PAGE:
What is the tone of the story, "The Sniper"?
Consider this definition of the literary term tone:
tone: suggests an attitude toward the subject which is communicated by the words the author chooses. Part of the range of tone includes playful, somber, serious, casual, formal, ironic. Important because it designates the mood and effect of a work.
Now consider these quotes from the story:
"darkness but for the dim light of the moon that shone through fleecy clouds"
"machine guns and rifles broke the silence of the night, spasmodically, like dogs barking on lone farms."
"The sniper could hear the dull panting of the motor"
"her head covered by a tattered shawl."
"There was no pain--just a deadened sensation"
Based on these descriptions of darkness and distressed situations (tattered, panting, deadened), the tone is at best pessimisstic, at worst hopeless. This is important to O'Flaherty's theme, which is to illustrate the horrors of the Irish civil conflicts. For years, the Irish people had been fighting each other over the issue of remaining British citizens are having a free state. The fight had become - and would remain until recently - a terrorist civil war. He wanted to show the hopelessness of the terrorist attacks at solving any of the issues and the horrific consequences of those attacks.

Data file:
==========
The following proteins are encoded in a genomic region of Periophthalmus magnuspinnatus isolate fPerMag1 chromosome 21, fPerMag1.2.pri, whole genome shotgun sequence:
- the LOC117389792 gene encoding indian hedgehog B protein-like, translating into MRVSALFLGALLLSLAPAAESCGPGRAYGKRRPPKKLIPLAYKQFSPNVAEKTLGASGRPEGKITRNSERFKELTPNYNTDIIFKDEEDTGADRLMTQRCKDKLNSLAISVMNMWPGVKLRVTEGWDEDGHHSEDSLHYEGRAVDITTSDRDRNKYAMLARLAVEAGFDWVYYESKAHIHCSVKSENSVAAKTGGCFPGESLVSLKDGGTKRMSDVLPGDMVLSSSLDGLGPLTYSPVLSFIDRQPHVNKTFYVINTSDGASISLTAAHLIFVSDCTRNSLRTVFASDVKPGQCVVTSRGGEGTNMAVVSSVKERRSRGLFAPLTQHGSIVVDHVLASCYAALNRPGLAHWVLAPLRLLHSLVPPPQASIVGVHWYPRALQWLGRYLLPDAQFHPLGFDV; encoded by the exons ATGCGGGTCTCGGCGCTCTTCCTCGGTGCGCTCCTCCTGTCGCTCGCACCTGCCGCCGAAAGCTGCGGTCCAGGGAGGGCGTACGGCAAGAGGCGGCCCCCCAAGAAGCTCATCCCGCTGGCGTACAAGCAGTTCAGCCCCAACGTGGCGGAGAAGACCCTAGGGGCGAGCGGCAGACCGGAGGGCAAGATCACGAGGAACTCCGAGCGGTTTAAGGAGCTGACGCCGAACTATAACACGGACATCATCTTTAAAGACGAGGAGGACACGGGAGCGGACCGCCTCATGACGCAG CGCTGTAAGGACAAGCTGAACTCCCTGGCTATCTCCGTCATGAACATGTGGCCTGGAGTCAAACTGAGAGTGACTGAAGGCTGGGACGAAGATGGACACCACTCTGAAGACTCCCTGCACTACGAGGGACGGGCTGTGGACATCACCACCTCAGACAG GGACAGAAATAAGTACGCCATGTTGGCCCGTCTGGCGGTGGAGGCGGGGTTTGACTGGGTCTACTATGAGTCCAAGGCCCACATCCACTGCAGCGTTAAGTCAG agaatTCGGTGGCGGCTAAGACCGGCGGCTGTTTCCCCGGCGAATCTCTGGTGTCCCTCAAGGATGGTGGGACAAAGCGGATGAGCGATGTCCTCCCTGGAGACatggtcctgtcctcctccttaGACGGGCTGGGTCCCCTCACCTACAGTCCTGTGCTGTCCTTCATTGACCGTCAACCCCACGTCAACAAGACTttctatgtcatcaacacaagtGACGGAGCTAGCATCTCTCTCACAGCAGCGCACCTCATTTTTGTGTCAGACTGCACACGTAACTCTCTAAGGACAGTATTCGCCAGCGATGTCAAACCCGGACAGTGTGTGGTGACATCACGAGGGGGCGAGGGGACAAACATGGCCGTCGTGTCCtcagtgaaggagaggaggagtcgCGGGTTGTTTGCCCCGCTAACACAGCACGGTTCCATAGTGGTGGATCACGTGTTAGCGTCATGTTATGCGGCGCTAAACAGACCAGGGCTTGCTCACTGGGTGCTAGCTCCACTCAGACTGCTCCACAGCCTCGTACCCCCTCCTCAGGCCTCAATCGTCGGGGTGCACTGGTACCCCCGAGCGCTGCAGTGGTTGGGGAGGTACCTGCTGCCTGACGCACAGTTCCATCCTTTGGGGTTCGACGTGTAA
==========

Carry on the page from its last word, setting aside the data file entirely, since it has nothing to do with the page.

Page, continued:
The tone in this story is one of action and suspense. The reader feels as though he or she is sitting right next to the sniper on the roof trying to outsmart the other sniper. The climactic point in the story is when the one sniper finally kills the other. He feels elated and sick at the same moment and then he feels horror when he peers down into the face of his kill only to learn that it's his brother! This story has us on the edge of our seats in the midst of a civil war and is suspenseful right up to the surprise ending.